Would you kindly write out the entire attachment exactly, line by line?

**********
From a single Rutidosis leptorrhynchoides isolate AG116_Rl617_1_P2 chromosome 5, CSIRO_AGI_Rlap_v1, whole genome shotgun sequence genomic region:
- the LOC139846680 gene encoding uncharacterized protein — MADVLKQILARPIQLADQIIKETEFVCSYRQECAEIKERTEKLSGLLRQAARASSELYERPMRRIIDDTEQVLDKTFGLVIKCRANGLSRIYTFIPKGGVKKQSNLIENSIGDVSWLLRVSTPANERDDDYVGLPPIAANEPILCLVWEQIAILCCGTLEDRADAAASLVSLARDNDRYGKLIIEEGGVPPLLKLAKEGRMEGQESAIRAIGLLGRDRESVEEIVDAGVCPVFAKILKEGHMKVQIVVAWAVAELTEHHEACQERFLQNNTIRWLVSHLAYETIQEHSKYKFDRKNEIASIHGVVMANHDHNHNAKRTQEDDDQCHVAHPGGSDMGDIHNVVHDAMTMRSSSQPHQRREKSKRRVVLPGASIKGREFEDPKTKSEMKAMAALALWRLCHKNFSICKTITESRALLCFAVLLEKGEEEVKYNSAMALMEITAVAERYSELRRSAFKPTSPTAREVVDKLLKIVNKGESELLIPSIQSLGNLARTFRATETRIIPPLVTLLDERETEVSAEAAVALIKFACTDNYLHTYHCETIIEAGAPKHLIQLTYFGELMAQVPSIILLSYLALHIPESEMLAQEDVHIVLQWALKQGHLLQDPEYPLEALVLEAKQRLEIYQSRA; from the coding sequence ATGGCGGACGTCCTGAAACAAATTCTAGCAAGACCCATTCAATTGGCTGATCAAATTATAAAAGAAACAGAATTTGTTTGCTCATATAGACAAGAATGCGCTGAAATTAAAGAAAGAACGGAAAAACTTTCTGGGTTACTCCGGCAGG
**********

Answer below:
From a single Rutidosis leptorrhynchoides isolate AG116_Rl617_1_P2 chromosome 5, CSIRO_AGI_Rlap_v1, whole genome shotgun sequence genomic region:
- the LOC139846680 gene encoding uncharacterized protein — MADVLKQILARPIQLADQIIKETEFVCSYRQECAEIKERTEKLSGLLRQAARASSELYERPMRRIIDDTEQVLDKTFGLVIKCRANGLSRIYTFIPKGGVKKQSNLIENSIGDVSWLLRVSTPANERDDDYVGLPPIAANEPILCLVWEQIAILCCGTLEDRADAAASLVSLARDNDRYGKLIIEEGGVPPLLKLAKEGRMEGQESAIRAIGLLGRDRESVEEIVDAGVCPVFAKILKEGHMKVQIVVAWAVAELTEHHEACQERFLQNNTIRWLVSHLAYETIQEHSKYKFDRKNEIASIHGVVMANHDHNHNAKRTQEDDDQCHVAHPGGSDMGDIHNVVHDAMTMRSSSQPHQRREKSKRRVVLPGASIKGREFEDPKTKSEMKAMAALALWRLCHKNFSICKTITESRALLCFAVLLEKGEEEVKYNSAMALMEITAVAERYSELRRSAFKPTSPTAREVVDKLLKIVNKGESELLIPSIQSLGNLARTFRATETRIIPPLVTLLDERETEVSAEAAVALIKFACTDNYLHTYHCETIIEAGAPKHLIQLTYFGELMAQVPSIILLSYLALHIPESEMLAQEDVHIVLQWALKQGHLLQDPEYPLEALVLEAKQRLEIYQSRA; from the coding sequence ATGGCGGACGTCCTGAAACAAATTCTAGCAAGACCCATTCAATTGGCTGATCAAATTATAAAAGAAACAGAATTTGTTTGCTCATATAGACAAGAATGCGCTGAAATTAAAGAAAGAACGGAAAAACTTTCTGGGTTACTCCGGCAGG